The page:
The best way to provide all the information the FCC needs to process your complaint is to thoroughly complete the online complaint form. When you open the online complaint form, you will be asked a series of questions that will take you to the particular section of the form you need to complete. If you do not use the online complaint form, your complaint should indicate the following:

 

your name, address, email address and phone number where you can be reached;

whether you are filing a complaint on behalf of another party, and if so, the party’s name, address, email address, day time phone number and your relationship to the party;

preferred format or method of response (letter, fax, voice phone call, email, TRS, TTY, ASCII text, audio recording,or Braille);

that your complaint is about VRS;

the name, address and telephone number (if known) of the company or companies involved with your complaint; and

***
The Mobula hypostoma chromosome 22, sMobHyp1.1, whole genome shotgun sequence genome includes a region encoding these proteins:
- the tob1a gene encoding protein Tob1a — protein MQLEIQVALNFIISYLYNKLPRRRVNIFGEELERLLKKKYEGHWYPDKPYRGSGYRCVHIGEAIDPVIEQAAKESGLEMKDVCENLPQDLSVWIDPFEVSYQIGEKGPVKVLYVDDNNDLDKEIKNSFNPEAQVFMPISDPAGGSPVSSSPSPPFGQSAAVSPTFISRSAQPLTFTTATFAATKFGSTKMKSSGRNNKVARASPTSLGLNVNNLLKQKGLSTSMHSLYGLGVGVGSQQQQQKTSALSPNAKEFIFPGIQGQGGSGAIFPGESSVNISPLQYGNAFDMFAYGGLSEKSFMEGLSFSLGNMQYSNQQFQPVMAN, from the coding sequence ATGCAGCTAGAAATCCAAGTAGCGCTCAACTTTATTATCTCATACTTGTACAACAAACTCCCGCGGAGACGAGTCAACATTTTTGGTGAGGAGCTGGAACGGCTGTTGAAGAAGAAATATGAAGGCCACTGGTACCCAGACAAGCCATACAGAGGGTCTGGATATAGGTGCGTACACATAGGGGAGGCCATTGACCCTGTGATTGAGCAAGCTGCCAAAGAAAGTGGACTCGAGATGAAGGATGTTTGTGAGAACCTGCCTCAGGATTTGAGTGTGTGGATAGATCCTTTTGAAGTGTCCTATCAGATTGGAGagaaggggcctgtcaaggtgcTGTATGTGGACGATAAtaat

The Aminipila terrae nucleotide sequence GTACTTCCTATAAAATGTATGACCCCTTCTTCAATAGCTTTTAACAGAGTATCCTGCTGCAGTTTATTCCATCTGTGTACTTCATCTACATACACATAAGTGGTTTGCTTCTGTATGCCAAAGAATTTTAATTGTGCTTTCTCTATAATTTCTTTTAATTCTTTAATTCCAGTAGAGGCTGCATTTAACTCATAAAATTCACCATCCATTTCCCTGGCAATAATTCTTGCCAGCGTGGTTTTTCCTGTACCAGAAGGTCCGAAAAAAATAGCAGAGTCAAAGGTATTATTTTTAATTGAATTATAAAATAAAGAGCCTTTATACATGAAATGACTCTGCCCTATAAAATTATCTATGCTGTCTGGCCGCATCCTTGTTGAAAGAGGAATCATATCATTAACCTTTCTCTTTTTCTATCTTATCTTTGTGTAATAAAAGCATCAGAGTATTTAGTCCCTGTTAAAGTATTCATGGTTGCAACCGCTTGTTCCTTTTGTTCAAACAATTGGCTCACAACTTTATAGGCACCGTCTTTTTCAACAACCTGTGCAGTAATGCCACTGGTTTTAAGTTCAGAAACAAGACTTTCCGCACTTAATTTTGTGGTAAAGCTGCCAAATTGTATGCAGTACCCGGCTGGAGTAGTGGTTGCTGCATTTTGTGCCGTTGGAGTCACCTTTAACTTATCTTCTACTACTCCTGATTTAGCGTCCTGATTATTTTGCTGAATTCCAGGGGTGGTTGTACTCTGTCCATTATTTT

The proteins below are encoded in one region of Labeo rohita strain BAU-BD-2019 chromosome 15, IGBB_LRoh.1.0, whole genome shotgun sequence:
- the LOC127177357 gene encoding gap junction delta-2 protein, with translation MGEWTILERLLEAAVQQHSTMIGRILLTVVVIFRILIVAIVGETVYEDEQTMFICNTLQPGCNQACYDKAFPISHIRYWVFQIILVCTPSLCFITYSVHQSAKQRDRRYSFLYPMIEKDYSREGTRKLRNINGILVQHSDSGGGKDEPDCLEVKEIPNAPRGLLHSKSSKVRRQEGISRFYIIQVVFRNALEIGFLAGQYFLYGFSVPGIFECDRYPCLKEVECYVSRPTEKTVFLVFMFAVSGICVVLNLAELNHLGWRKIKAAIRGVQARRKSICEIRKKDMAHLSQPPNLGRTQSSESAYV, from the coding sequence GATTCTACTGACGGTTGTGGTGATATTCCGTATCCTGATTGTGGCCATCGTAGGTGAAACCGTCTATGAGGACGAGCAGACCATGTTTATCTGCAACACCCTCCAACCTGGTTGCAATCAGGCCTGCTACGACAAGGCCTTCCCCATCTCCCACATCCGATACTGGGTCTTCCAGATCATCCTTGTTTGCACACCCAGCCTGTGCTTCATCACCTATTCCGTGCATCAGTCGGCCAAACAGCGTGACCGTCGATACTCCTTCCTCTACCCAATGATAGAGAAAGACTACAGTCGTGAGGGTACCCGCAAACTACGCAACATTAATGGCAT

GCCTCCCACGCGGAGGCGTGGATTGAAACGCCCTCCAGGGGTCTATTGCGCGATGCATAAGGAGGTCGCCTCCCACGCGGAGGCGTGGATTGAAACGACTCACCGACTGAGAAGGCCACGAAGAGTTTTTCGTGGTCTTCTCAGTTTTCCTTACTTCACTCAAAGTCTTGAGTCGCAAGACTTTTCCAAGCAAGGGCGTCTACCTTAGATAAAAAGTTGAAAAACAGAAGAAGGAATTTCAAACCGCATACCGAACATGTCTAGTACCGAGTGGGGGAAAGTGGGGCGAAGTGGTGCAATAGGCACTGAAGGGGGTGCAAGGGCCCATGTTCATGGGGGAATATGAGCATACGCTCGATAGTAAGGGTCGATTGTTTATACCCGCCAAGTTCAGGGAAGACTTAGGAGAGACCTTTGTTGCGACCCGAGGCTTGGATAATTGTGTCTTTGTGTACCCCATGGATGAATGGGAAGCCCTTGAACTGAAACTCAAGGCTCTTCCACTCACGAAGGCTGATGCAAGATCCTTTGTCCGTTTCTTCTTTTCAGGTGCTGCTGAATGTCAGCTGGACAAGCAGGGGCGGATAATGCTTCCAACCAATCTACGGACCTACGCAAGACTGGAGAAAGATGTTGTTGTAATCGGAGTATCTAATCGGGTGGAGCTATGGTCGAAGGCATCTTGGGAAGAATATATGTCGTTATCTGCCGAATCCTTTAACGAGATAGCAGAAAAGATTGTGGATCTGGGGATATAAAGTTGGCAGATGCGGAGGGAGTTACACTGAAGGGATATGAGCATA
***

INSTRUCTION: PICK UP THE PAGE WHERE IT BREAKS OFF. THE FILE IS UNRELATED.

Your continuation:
a brief description of your complaint and the resolution you are seeking, and a full description of the equipment or service you are complaining about, including date of purchase, use or attempt to use.

 

For More Information

 

For more information about TRS, VRS or IP Relay, or to learn more about FCC programs to promote access to telecommunications services for people with disabilities, visit the FCC’s Disability Rights Office website. For information about other communications issues, visit the FCC’s Consumer and Governmental Affairs Bureau website, or contact the FCC’s Consumer Center using the information provided for filing a complaint.

External links:

 

http://www.vrsca.org/

 

http://www.fcc.gov/guides/video-relay-services

 

http://en.wikipedia.org/wiki/Video_relay_service

Certified VRS Providers:

 

CAAG : http://www.caag4.com

 

CONVO: http://www.convorelay.com

 

Global VRS: http://globalvrs.com/

 

Purple: http://www.purple.us/

 

Sorenson: http://www.sorensonvrs.com/

 

ZVRS: http://www.zvrs.com/